Tuesday, January 25, 2011

Where imaginations play, learning happens - A Great Interview

I've always been intrigued by the concept of learning. It's one of the reason I like blogging so much and social media in general. It's a great way to learn!
Every now and then I bump into a great post or interview about this topic. Just recently I read a great interview with John Seely Brown and Douglas Thomas about their new book 'A New Culture of Learning' (part 1 and part 2). I was planning to read the book. After reading this interview I'm going to push it up on my to-read list. Thanks Henry Jenkins for sharing this interview with us.
I'll share some interesting statements from the interview with you here:
  • One of the key arguments we are making is that the role of educators needs to shift away from being expert in a particular area of knowledge, to becoming expert in the ability to create and shape new learning environments.
  • Our argument brings to the fore the old aphorism "imagination is more important than knowledge." In a networked world, information is always available and getting easier and easier to access. Imagination, what you actually do with that information, is the new challenge.
  • The force that seems to be pushing the knowledge curve forward at an exponential rate is two fold. First, it is the generation of new content and knowledge that is the result of simply participating in any knowledge economy. This leads to a second related dimension: while content may remain stable at some abstract level, the context in which it has meaning (and therefore its meaning) is open to near constant change.
  • Learning is not a binary construction which pits how against what. In fact, throughout the book, we stress that knowledge, now more than ever, is becoming a where rather than a what or how.
  • In our framework, we stress that every piece of knowledge has both an explicit and a tacit dimension. The explicit is only one kind of content, which tells you what something means. The tacit has its own layer of meaning. It tells why something is important to you, how it relates to your life and social practices. It is the dimension where the context and content interact. Our teaching institutions have paid almost no attention to the tacit and we believe that it is the tacit dimension that allows us to navigate meaning in a changing world.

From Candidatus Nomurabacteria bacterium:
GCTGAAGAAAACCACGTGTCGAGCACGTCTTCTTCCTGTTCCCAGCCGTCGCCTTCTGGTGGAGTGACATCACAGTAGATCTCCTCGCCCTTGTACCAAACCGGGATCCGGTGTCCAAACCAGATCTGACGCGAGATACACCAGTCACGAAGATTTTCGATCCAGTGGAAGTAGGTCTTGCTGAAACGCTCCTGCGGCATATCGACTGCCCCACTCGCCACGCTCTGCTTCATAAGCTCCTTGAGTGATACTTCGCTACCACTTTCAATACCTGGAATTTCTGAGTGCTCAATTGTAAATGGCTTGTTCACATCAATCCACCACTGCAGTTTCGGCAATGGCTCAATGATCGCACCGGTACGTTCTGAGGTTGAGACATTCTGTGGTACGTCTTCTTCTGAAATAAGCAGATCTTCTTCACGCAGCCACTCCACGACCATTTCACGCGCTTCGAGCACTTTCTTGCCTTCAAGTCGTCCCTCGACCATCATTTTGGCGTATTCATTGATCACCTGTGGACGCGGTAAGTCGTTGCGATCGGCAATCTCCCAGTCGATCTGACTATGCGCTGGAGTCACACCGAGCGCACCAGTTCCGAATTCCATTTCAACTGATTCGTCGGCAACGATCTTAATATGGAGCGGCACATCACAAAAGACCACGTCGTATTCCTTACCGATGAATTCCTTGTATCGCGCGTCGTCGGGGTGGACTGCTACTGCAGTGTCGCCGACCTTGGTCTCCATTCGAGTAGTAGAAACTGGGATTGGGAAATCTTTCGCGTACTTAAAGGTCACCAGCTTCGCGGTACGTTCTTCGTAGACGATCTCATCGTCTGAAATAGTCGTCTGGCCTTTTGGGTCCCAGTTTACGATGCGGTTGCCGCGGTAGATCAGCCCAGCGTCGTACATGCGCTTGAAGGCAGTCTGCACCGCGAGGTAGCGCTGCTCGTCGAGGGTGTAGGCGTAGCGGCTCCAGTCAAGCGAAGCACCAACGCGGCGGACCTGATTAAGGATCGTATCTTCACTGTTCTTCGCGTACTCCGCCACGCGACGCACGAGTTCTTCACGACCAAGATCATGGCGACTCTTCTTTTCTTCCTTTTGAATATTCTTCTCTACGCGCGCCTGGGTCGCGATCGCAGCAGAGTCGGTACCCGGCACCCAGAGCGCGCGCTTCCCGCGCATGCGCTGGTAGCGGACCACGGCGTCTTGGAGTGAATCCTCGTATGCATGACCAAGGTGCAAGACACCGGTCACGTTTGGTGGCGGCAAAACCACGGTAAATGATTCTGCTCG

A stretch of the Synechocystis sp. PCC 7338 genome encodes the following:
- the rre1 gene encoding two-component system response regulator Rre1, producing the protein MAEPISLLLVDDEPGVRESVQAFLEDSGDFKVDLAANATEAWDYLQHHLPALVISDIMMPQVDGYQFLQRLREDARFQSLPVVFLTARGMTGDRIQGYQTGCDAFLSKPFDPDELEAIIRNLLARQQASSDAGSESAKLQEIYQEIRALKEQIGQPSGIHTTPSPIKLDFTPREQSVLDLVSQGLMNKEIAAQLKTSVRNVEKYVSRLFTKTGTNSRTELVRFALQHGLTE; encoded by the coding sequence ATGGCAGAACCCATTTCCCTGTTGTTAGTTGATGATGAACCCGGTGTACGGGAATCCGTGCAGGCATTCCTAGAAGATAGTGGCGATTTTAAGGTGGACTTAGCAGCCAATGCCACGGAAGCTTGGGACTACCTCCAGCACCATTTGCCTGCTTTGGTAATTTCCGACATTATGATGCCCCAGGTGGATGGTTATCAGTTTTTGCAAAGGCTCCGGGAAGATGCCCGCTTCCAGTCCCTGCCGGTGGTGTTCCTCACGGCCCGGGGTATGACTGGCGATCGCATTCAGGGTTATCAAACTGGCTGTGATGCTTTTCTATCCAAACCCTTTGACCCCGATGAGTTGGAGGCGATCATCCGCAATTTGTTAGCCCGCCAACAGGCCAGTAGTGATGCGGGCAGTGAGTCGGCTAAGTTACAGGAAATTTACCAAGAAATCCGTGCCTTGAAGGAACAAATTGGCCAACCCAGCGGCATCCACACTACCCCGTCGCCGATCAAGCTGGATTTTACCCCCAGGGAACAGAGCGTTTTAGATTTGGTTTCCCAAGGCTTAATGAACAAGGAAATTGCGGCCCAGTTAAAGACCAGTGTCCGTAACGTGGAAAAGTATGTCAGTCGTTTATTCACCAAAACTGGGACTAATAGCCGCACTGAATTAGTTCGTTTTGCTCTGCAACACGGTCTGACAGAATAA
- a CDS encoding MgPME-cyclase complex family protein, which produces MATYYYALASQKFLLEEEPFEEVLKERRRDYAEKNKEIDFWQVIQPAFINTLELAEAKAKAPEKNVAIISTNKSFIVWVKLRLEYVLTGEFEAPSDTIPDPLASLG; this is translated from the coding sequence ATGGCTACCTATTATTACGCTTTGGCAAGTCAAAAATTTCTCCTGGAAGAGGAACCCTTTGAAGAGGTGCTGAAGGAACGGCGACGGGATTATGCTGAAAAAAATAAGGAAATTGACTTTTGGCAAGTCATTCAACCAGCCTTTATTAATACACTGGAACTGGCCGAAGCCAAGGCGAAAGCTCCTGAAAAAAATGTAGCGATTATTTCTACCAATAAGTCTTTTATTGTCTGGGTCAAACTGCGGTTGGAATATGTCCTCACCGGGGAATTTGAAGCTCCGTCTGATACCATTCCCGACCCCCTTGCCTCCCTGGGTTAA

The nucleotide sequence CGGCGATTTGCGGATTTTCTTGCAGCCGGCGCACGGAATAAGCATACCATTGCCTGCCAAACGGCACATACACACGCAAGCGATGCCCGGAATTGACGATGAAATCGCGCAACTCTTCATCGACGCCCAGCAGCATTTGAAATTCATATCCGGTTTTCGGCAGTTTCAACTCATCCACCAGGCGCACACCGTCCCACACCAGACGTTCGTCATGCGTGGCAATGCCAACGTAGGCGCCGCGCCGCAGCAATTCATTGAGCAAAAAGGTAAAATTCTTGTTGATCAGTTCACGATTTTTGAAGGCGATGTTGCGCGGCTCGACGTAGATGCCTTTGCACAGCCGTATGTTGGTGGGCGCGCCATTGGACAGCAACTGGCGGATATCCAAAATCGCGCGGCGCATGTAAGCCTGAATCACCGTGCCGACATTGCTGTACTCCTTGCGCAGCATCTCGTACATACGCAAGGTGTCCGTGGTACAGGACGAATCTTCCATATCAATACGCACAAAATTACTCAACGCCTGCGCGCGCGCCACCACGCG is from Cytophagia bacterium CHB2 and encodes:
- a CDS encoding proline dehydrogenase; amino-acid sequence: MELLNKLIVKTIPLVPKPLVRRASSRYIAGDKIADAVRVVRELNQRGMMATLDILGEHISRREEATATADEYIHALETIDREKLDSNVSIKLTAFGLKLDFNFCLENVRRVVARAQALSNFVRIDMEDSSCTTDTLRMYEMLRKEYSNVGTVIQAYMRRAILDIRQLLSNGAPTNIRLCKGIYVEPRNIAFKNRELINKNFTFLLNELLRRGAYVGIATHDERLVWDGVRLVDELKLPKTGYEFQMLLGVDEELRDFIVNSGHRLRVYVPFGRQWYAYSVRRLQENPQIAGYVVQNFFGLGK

• The key difference for us is that in the new culture of learning mentors are very likely to be peers who may have picked up something a little ahead of the curve or who may have more experience in something than their peers. Mentorship is a much more flexible concept and one which is tied less tightly to authority. Since so much of what we see as the key to future learning is passion-based, we think it makes more sense to understand the process of learning as something that can be guided by a mentor, as opposed to being taught by a teacher. No one can teach you to follow your passions, but they can help guide you once you discover what motivates you.
  • What we were able to identify were two radically different learning environments, one which was overly structured (such as the contemporary classroom) where boundaries are put in place to actually discourage play, experimentation and real inquiry based learning. The other environment is completely unbounded and unlimited, best represented by the information explosion on the Internet. Absent some sort of structure or boundaries, learning is not any more likely to happen in an unrestricted space than it is in a tightly controlled one.
  • Where imaginations play, learning happens.
  • What no one seems to pick up on is that innovation by its very nature runs counter to the idea of standardization.
  • Another key distinction we are trying to make is to understand the difference between creativity and imagination, two terms that are often used interchangeably. Creativity is a much later stage and something that can not be taught. It is the product of a fertile imagination.
  • Inquiry as a core principle of the new culture of learning
  • In large part, the role of the teacher needs to shift from transferring information to shaping, constructing, and overseeing learning environments.
  • You don't teach imagination; you create an environment in which it can take root, grow and flourish.
  • This new culture of learning only works if it can be fed by an enormous influx of constantly updated information.
  • We talk repeatedly about the questions being more important than the answers and the idea that solutions to one problem are gateways to dealing with increasingly more sophisticated problems and deeper questions.
  • First, play is not trivial, frivolous or non-serious, in fact, quite the opposite. Play can be the place where we do our most serious learning. And second, it is something we do all the time. When we explore, we play. When we experiment, we play. When we tinker or fiddle, we play. Science is play. Art is play. Life, to a great extent, is play.
Good stuff eh?! There's much more in the interviews. And surely even more in the book.
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